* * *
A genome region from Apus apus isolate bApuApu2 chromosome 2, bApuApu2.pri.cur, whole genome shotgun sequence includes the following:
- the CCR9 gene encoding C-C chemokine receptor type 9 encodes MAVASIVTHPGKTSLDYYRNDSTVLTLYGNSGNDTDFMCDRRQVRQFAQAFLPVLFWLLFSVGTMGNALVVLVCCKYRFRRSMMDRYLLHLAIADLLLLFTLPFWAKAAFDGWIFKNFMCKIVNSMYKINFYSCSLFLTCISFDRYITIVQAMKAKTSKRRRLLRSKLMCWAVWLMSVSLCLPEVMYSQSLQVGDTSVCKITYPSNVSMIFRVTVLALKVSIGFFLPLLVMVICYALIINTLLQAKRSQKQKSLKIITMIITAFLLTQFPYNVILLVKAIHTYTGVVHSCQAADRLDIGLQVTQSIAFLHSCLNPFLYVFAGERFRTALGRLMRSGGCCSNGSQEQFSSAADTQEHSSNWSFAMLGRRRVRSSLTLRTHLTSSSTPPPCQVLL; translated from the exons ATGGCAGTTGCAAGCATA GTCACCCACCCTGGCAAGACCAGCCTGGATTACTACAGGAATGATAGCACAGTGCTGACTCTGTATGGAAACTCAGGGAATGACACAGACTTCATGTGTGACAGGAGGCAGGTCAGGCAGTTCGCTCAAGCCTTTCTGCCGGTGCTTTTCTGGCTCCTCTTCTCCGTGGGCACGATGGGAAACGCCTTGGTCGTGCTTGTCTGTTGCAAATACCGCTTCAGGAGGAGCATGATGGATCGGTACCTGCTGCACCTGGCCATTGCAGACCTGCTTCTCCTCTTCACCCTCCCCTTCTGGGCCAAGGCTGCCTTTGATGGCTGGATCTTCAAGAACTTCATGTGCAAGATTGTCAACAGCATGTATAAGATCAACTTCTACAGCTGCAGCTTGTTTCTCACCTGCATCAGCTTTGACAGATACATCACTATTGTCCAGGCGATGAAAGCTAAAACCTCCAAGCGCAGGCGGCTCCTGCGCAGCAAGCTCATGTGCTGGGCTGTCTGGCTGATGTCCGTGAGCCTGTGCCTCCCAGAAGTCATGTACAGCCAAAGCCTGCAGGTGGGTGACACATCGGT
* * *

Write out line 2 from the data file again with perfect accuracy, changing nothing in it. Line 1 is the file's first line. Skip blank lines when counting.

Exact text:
- the CCR9 gene encoding C-C chemokine receptor type 9 encodes MAVASIVTHPGKTSLDYYRNDSTVLTLYGNSGNDTDFMCDRRQVRQFAQAFLPVLFWLLFSVGTMGNALVVLVCCKYRFRRSMMDRYLLHLAIADLLLLFTLPFWAKAAFDGWIFKNFMCKIVNSMYKINFYSCSLFLTCISFDRYITIVQAMKAKTSKRRRLLRSKLMCWAVWLMSVSLCLPEVMYSQSLQVGDTSVCKITYPSNVSMIFRVTVLALKVSIGFFLPLLVMVICYALIINTLLQAKRSQKQKSLKIITMIITAFLLTQFPYNVILLVKAIHTYTGVVHSCQAADRLDIGLQVTQSIAFLHSCLNPFLYVFAGERFRTALGRLMRSGGCCSNGSQEQFSSAADTQEHSSNWSFAMLGRRRVRSSLTLRTHLTSSSTPPPCQVLL; translated from the exons ATGGCAGTTGCAAGCATA GTCACCCACCCTGGCAAGACCAGCCTGGATTACTACAGGAATGATAGCACAGTGCTGACTCTGTATGGAAACTCAGGGAATGACACAGACTTCATGTGTGACAGGAGGCAGGTCAGGCAGTTCGCTCAAGCCTTTCTGCCGGTGCTTTTCTGGCTCCTCTTCTCCGTGGGCACGATGGGAAACGCCTTGGTCGTGCTTGTCTGTTGCAAATACCGCTTCAGGAGGAGCATGATGGATCGGTACCTGCTGCACCTGGCCATTGCAGACCTGCTTCTCCTCTTCACCCTCCCCTTCTGGGCCAAGGCTGCCTTTGATGGCTGGATCTTCAAGAACTTCATGTGCAAGATTGTCAACAGCATGTATAAGATCAACTTCTACAGCTGCAGCTTGTTTCTCACCTGCATCAGCTTTGACAGATACATCACTATTGTCCAGGCGATGAAAGCTAAAACCTCCAAGCGCAGGCGGCTCCTGCGCAGCAAGCTCATGTGCTGGGCTGTCTGGCTGATGTCCGTGAGCCTGTGCCTCCCAGAAGTCATGTACAGCCAAAGCCTGCAGGTGGGTGACACATCGGT